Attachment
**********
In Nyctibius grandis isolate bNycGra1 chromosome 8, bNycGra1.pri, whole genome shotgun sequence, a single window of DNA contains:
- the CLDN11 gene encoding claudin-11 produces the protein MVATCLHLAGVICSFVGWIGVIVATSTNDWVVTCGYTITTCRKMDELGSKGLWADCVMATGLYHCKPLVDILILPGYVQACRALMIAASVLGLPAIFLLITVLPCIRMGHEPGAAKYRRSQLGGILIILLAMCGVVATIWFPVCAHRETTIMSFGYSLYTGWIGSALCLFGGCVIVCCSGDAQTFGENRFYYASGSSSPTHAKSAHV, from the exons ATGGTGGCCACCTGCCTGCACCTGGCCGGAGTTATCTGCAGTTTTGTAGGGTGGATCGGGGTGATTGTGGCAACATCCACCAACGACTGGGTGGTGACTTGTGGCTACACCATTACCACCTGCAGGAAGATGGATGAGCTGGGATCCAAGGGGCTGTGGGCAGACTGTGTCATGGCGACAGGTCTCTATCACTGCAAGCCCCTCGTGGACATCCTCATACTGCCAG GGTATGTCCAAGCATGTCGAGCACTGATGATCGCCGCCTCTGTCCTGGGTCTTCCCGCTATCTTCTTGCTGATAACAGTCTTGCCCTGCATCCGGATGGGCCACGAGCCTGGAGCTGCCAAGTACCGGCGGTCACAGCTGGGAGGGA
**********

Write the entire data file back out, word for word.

In Nyctibius grandis isolate bNycGra1 chromosome 8, bNycGra1.pri, whole genome shotgun sequence, a single window of DNA contains:
- the CLDN11 gene encoding claudin-11 produces the protein MVATCLHLAGVICSFVGWIGVIVATSTNDWVVTCGYTITTCRKMDELGSKGLWADCVMATGLYHCKPLVDILILPGYVQACRALMIAASVLGLPAIFLLITVLPCIRMGHEPGAAKYRRSQLGGILIILLAMCGVVATIWFPVCAHRETTIMSFGYSLYTGWIGSALCLFGGCVIVCCSGDAQTFGENRFYYASGSSSPTHAKSAHV, from the exons ATGGTGGCCACCTGCCTGCACCTGGCCGGAGTTATCTGCAGTTTTGTAGGGTGGATCGGGGTGATTGTGGCAACATCCACCAACGACTGGGTGGTGACTTGTGGCTACACCATTACCACCTGCAGGAAGATGGATGAGCTGGGATCCAAGGGGCTGTGGGCAGACTGTGTCATGGCGACAGGTCTCTATCACTGCAAGCCCCTCGTGGACATCCTCATACTGCCAG GGTATGTCCAAGCATGTCGAGCACTGATGATCGCCGCCTCTGTCCTGGGTCTTCCCGCTATCTTCTTGCTGATAACAGTCTTGCCCTGCATCCGGATGGGCCACGAGCCTGGAGCTGCCAAGTACCGGCGGTCACAGCTGGGAGGGA